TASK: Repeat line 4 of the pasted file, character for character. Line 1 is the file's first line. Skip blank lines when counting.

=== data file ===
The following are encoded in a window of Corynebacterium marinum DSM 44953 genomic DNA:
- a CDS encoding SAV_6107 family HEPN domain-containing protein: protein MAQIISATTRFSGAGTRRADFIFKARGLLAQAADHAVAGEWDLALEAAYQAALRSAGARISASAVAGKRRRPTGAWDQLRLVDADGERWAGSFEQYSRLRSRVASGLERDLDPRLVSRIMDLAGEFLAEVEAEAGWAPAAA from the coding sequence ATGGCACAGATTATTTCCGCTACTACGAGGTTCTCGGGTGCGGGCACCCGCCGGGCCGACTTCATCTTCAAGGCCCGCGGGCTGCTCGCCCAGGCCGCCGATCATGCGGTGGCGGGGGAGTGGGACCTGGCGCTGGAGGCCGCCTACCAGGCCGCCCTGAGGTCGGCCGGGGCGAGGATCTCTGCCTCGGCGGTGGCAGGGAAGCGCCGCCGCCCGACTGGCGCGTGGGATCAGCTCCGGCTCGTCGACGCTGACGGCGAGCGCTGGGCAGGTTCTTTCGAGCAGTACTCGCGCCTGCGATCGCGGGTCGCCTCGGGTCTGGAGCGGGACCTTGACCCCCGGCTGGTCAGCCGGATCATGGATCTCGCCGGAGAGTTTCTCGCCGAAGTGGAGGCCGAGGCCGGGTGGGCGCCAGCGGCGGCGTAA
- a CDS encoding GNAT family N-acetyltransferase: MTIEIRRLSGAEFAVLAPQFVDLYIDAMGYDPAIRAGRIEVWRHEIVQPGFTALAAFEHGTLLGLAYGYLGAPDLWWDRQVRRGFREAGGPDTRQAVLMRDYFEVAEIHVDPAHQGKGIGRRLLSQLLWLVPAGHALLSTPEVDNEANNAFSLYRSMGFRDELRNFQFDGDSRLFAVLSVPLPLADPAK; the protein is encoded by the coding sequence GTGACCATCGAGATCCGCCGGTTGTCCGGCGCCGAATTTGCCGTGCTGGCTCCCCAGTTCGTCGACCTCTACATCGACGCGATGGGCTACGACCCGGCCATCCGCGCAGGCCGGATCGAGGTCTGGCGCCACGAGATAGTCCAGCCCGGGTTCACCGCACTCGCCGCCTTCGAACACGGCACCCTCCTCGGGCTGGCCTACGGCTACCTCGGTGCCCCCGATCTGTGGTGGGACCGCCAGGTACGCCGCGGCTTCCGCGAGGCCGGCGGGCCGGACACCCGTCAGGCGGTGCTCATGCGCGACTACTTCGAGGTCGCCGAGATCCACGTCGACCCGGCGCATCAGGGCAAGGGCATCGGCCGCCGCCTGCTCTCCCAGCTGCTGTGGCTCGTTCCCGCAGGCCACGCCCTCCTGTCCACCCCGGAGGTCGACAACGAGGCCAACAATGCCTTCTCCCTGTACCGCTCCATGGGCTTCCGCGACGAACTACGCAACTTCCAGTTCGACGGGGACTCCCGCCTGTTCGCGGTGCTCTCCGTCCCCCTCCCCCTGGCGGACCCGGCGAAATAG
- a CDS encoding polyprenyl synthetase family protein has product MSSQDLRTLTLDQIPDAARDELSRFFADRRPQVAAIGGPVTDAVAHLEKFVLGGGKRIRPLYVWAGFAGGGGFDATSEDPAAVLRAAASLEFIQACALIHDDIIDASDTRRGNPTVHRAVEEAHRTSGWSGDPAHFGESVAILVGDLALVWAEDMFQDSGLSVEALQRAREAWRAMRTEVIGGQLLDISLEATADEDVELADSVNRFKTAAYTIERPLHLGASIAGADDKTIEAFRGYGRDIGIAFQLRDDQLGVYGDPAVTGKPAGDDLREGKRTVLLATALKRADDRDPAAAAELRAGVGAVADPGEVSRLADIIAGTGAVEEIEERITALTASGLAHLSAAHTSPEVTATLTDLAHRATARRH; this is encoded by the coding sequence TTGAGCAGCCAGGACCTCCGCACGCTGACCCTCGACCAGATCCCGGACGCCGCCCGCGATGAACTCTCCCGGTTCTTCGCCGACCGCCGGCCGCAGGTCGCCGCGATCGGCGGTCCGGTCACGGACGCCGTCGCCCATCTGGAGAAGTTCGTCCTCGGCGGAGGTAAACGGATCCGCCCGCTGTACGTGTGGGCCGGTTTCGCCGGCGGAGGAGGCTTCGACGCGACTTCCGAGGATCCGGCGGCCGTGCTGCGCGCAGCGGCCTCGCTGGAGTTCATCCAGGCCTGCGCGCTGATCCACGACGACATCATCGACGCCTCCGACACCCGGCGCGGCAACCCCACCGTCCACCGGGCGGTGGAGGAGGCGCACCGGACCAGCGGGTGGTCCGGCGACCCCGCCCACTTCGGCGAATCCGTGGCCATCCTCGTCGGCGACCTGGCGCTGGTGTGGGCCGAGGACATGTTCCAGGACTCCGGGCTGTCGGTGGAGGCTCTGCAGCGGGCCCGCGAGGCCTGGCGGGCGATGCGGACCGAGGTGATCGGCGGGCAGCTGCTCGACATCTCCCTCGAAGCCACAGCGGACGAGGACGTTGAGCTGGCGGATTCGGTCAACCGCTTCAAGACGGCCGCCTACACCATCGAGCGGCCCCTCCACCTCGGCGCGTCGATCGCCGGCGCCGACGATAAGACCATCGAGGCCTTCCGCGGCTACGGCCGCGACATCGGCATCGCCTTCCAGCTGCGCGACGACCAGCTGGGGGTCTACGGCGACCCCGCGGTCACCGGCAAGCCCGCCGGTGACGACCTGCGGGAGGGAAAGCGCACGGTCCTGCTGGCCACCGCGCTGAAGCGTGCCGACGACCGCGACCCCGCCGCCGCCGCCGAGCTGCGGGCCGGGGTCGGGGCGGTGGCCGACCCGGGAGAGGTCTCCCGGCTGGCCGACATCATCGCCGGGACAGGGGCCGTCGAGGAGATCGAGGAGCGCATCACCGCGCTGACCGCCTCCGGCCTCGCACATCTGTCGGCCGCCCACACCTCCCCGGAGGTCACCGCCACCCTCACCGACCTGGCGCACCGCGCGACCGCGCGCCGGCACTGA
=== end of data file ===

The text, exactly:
- a CDS encoding polyprenyl synthetase family protein has product MSSQDLRTLTLDQIPDAARDELSRFFADRRPQVAAIGGPVTDAVAHLEKFVLGGGKRIRPLYVWAGFAGGGGFDATSEDPAAVLRAAASLEFIQACALIHDDIIDASDTRRGNPTVHRAVEEAHRTSGWSGDPAHFGESVAILVGDLALVWAEDMFQDSGLSVEALQRAREAWRAMRTEVIGGQLLDISLEATADEDVELADSVNRFKTAAYTIERPLHLGASIAGADDKTIEAFRGYGRDIGIAFQLRDDQLGVYGDPAVTGKPAGDDLREGKRTVLLATALKRADDRDPAAAAELRAGVGAVADPGEVSRLADIIAGTGAVEEIEERITALTASGLAHLSAAHTSPEVTATLTDLAHRATARRH; this is encoded by the coding sequence TTGAGCAGCCAGGACCTCCGCACGCTGACCCTCGACCAGATCCCGGACGCCGCCCGCGATGAACTCTCCCGGTTCTTCGCCGACCGCCGGCCGCAGGTCGCCGCGATCGGCGGTCCGGTCACGGACGCCGTCGCCCATCTGGAGAAGTTCGTCCTCGGCGGAGGTAAACGGATCCGCCCGCTGTACGTGTGGGCCGGTTTCGCCGGCGGAGGAGGCTTCGACGCGACTTCCGAGGATCCGGCGGCCGTGCTGCGCGCAGCGGCCTCGCTGGAGTTCATCCAGGCCTGCGCGCTGATCCACGACGACATCATCGACGCCTCCGACACCCGGCGCGGCAACCCCACCGTCCACCGGGCGGTGGAGGAGGCGCACCGGACCAGCGGGTGGTCCGGCGACCCCGCCCACTTCGGCGAATCCGTGGCCATCCTCGTCGGCGACCTGGCGCTGGTGTGGGCCGAGGACATGTTCCAGGACTCCGGGCTGTCGGTGGAGGCTCTGCAGCGGGCCCGCGAGGCCTGGCGGGCGATGCGGACCGAGGTGATCGGCGGGCAGCTGCTCGACATCTCCCTCGAAGCCACAGCGGACGAGGACGTTGAGCTGGCGGATTCGGTCAACCGCTTCAAGACGGCCGCCTACACCATCGAGCGGCCCCTCCACCTCGGCGCGTCGATCGCCGGCGCCGACGATAAGACCATCGAGGCCTTCCGCGGCTACGGCCGCGACATCGGCATCGCCTTCCAGCTGCGCGACGACCAGCTGGGGGTCTACGGCGACCCCGCGGTCACCGGCAAGCCCGCCGGTGACGACCTGCGGGAGGGAAAGCGCACGGTCCTGCTGGCCACCGCGCTGAAGCGTGCCGACGACCGCGACCCCGCCGCCGCCGCCGAGCTGCGGGCCGGGGTCGGGGCGGTGGCCGACCCGGGAGAGGTCTCCCGGCTGGCCGACATCATCGCCGGGACAGGGGCCGTCGAGGAGATCGAGGAGCGCATCACCGCGCTGACCGCCTCCGGCCTCGCACATCTGTCGGCCGCCCACACCTCCCCGGAGGTCACCGCCACCCTCACCGACCTGGCGCACCGCGCGACCGCGCGCCGGCACTGA